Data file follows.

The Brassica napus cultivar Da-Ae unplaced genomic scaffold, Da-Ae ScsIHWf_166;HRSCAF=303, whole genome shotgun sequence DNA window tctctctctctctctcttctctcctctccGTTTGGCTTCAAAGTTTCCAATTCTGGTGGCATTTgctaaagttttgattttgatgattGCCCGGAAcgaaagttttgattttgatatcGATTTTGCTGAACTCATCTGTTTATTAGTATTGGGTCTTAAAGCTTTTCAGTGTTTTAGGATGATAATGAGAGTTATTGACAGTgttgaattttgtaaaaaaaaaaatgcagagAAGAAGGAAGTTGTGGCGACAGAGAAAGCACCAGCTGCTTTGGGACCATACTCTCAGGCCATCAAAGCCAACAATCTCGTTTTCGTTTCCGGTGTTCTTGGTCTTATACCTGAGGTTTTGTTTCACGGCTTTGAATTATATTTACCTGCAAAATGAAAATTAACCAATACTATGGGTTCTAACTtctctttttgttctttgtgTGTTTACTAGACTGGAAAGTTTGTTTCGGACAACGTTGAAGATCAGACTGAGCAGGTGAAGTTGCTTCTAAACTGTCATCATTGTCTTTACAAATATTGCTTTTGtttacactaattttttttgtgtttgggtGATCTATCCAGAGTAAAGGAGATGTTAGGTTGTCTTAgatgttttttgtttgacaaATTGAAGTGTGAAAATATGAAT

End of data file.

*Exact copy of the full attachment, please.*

The Brassica napus cultivar Da-Ae unplaced genomic scaffold, Da-Ae ScsIHWf_166;HRSCAF=303, whole genome shotgun sequence DNA window tctctctctctctctcttctctcctctccGTTTGGCTTCAAAGTTTCCAATTCTGGTGGCATTTgctaaagttttgattttgatgattGCCCGGAAcgaaagttttgattttgatatcGATTTTGCTGAACTCATCTGTTTATTAGTATTGGGTCTTAAAGCTTTTCAGTGTTTTAGGATGATAATGAGAGTTATTGACAGTgttgaattttgtaaaaaaaaaaatgcagagAAGAAGGAAGTTGTGGCGACAGAGAAAGCACCAGCTGCTTTGGGACCATACTCTCAGGCCATCAAAGCCAACAATCTCGTTTTCGTTTCCGGTGTTCTTGGTCTTATACCTGAGGTTTTGTTTCACGGCTTTGAATTATATTTACCTGCAAAATGAAAATTAACCAATACTATGGGTTCTAACTtctctttttgttctttgtgTGTTTACTAGACTGGAAAGTTTGTTTCGGACAACGTTGAAGATCAGACTGAGCAGGTGAAGTTGCTTCTAAACTGTCATCATTGTCTTTACAAATATTGCTTTTGtttacactaattttttttgtgtttgggtGATCTATCCAGAGTAAAGGAGATGTTAGGTTGTCTTAgatgttttttgtttgacaaATTGAAGTGTGAAAATATGAAT